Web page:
[ 017 ] Now towards Christmas the lady told her husband that, if he approved, she would fain go on Christmas morning to church, and confess and communicate, like other Christians. “ And what sins, ” quoth he, “ hast thou committed, that wouldst be shriven? ” [ 018 ] “ How? ” returned the lady; “ dost thou take me for a saint? For all thou keepest me so close, thou must know very well that I am like all other mortals. However, I am not minded to confess to thee, for that thou art no priest. ” [ 019 ] Her husband, whose suspicions were excited by what she had said, cast about how he might discover these sins of hers, and having bethought him of what seemed an apt expedient, made answer that she had his consent, but he would not have her go to any church but their own chapel, where she might hie her betimes in the morning, and confess either to their own chaplain or some other priest that the chaplain might assign her, but to none other, and presently return to the house. The lady thought she half understood him, but she answered only that she would do as he required. [ 020 ] Christmas morning came, and with the dawn the lady rose, dressed herself, and hied her to the church appointed by her husband, who also rose, and hied him to the same church, where he arrived before her; and having already concerted matters with the priest that was in charge, he forthwith put on one of the priest's robes with a great hood, overshadowing the face, such as we see priests wear, and which he pulled somewhat forward; and so disguised he seated himself in the choir.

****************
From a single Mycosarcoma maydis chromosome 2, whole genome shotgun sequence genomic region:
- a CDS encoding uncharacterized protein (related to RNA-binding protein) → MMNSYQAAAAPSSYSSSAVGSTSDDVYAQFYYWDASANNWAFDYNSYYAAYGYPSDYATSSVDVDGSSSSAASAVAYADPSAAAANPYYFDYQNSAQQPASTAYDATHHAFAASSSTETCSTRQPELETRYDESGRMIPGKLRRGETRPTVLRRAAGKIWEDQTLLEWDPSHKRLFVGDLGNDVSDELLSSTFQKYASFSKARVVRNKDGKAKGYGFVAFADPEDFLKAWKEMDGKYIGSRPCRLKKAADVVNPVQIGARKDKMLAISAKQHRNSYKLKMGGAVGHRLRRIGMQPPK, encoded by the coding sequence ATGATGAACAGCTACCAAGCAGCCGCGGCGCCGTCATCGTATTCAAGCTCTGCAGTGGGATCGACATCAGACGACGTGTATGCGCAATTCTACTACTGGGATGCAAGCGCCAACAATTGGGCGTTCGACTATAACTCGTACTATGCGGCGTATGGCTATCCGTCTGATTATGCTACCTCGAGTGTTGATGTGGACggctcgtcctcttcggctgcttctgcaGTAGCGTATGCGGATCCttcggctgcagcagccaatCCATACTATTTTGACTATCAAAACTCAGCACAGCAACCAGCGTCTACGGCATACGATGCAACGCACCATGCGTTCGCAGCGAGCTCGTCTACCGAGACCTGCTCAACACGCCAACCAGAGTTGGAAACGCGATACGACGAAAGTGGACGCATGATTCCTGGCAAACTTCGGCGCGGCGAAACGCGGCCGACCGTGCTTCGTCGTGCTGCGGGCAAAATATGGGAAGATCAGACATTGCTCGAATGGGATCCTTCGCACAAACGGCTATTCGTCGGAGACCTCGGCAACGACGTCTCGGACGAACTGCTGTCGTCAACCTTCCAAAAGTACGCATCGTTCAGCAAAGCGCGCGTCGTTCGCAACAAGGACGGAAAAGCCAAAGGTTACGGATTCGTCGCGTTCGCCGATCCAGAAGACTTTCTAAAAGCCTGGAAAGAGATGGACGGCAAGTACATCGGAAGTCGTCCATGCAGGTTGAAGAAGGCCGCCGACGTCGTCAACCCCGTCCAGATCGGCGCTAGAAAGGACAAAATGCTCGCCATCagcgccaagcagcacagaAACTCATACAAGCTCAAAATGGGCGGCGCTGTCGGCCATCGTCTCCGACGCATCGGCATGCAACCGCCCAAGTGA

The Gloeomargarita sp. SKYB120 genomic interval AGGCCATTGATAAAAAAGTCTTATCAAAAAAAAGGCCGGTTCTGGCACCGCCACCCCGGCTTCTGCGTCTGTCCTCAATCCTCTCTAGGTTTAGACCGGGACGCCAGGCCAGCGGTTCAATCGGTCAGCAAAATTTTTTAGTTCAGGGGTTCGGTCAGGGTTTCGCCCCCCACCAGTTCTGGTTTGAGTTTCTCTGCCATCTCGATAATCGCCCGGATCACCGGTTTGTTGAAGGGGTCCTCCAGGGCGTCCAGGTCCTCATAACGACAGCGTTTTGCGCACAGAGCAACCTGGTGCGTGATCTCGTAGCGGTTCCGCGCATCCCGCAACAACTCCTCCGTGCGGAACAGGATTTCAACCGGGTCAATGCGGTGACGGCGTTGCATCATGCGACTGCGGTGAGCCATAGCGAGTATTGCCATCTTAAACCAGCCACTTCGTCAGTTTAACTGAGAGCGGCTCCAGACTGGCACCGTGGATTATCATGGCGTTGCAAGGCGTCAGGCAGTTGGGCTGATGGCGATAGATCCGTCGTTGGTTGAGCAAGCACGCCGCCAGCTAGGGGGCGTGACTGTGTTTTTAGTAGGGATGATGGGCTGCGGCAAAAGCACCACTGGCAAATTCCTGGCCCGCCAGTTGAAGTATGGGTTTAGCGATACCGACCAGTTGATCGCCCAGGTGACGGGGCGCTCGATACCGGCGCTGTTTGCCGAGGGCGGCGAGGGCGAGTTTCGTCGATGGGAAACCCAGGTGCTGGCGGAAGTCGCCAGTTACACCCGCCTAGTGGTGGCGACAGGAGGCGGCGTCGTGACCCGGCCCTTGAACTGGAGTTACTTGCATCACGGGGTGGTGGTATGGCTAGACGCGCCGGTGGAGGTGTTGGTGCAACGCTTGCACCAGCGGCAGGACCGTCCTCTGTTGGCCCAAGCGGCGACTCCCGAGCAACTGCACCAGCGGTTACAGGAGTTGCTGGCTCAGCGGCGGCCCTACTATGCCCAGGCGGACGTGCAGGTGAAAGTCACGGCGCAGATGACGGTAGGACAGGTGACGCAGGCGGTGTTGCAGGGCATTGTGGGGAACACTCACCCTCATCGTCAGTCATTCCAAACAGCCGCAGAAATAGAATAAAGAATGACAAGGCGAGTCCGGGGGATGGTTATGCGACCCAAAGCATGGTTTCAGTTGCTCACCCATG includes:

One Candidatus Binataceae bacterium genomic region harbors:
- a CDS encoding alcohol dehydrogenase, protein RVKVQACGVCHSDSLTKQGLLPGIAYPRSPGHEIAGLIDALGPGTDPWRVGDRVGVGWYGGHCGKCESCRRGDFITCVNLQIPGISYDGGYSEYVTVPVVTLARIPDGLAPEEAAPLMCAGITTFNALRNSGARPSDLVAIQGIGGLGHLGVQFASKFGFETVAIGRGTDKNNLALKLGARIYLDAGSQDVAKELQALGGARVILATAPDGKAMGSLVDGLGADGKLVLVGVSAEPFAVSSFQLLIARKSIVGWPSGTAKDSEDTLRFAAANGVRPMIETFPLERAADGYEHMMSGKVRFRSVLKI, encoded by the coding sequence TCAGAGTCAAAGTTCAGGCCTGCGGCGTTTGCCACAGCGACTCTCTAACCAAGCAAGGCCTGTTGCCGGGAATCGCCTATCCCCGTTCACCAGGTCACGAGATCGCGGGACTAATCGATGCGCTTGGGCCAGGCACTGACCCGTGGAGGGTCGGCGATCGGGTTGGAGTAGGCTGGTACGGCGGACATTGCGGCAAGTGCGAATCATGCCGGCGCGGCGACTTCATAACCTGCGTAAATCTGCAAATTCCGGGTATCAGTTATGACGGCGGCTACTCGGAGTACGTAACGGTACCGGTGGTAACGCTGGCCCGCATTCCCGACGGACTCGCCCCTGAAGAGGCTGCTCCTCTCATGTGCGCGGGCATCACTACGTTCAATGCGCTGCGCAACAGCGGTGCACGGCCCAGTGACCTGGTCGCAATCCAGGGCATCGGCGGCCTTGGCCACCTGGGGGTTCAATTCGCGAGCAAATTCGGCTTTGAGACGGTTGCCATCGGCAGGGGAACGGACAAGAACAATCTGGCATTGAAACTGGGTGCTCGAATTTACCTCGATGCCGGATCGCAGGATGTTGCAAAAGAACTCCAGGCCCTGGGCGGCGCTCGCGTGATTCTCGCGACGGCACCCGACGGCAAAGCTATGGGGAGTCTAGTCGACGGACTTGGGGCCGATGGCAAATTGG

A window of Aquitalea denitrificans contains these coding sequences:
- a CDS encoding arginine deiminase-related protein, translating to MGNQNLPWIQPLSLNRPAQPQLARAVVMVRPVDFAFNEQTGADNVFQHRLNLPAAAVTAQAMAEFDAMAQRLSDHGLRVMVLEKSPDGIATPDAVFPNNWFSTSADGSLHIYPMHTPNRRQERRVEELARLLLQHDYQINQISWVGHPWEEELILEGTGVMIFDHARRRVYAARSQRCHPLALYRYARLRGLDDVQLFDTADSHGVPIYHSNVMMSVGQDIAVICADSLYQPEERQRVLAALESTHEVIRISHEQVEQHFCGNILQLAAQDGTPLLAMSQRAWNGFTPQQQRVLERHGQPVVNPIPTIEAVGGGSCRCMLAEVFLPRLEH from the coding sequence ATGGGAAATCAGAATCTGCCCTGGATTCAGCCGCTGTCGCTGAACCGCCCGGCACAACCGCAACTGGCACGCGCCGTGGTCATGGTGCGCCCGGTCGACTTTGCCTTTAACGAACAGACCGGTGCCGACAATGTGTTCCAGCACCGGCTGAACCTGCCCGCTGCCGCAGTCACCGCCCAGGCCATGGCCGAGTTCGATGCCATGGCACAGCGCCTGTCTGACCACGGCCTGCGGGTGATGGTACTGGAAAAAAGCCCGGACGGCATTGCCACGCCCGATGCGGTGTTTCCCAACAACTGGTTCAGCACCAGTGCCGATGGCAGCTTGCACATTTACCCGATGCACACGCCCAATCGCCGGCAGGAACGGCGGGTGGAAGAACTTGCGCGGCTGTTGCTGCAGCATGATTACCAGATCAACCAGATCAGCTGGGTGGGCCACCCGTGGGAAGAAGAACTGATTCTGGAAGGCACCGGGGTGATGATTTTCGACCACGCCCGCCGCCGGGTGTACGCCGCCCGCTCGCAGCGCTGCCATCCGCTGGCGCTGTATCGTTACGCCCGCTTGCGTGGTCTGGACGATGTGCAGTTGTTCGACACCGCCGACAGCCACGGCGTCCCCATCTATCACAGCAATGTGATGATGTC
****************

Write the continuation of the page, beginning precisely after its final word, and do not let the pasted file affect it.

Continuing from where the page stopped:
[ 021 ] On entering the church the lady asked for the priest, who came, and learning that she was minded to confess, said that he could not hear her himself, but would send her one of his brethren; so away he hied him and sent her, in an evil hour for him, her husband. [ 022 ] For though he wore an air of great solemnity, and 'twas not yet broad day, and he had pulled the hood well over his eyes, yet all did not avail, but that his lady forthwith recognized him, and said to herself: God be praised! why, the jealous rogue is turned priest: but leave it me to give him that whereof he is in quest. [ 023 ] So she feigned not to know him, and seated herself at his feet. (I should tell you that he had put some pebbles in his mouth, that his speech, being impeded, might not betray him to his wife, and in all other respects he deemed himself so thoroughly disguised that there was nought whereby she might recognize him.) [ 024 ] Now, to come to the confession, the lady, after informing him that she was married, told him among other matters that she was enamoured of a priest, who came every night to lie with her. [ 025 ] Which to hear was to her husband as if he were stricken through the heart with a knife; and had it not been that he was bent on knowing more, he would have forthwith given over the confession, and taken himself off. However he kept his place, and: “ How? ” said he to the lady, “ does not your husband lie with you? ” [ 026 ] The lady replied in the affirmative. [ 027 ] “ How, then, ” quoth the husband, “ can the priest also lie with you? ” [ 028 ] “ Sir, ” replied she, “ what art the priest employs I know not; but door there is none, however well locked, in the house, that comes not open at his touch; and he tells me that, being come to the door of my room, before he opens it, he says certain words, whereby my husband forthwith falls asleep; whereupon he opens the door, and enters the room, and lies with me; and so 'tis always, without fail. ” [ 029 ] “ Then 'tis very wrong, Madam, and you must give it up altogether, ” said the husband. [ 030 ] “ That, Sir, ” returned the lady, “ I doubt I can never do; for I love him too much. ” [ 031 ] “ In that case, ” quoth the husband, “ I cannot give you absolution. ” [ 032 ] “ The pity of it! ” ejaculated the lady; “ I came not hither to tell you falsehoods: if I could give it up, I would. ” [ 033 ] “ Madam, ” replied the husband, “ indeed I am sorry for you; for I see that you are in a fair way to lose your soul. However, this I will do for you; I will make special supplication to God on your behalf; and perchance you may be profited thereby. And from time to time I will send you one of my young clerks; and you will tell him whether my prayers have been of any help to you, or no, and if they have been so, I shall know what to do next. ” [ 034 ] “ Nay, Sir, ” quoth the lady, “ do not so; send no man to me at home; for, should my husband come to know it, he is so jealous that nothing in the world would ever disabuse him of the idea that he came but for an evil purpose, and so I should have no peace with him all the year long. ” [ 035 ] “ Madam, ” returned the husband, “ have no fear; rest assured that I will so order matters that you shall never hear a word about it from him. ” [ 036 ] “ If you can make sure of that, ” quoth the lady, “ I have no more to say. ” And so, her confession ended, and her penance enjoined, she rose, and went to mass, [ 037 ] while the luckless husband, fuming and fretting, hasted to divest himself of his priest's trappings, and then went home bent upon devising some means to bring the priest and his wife together, and take his revenge upon them both.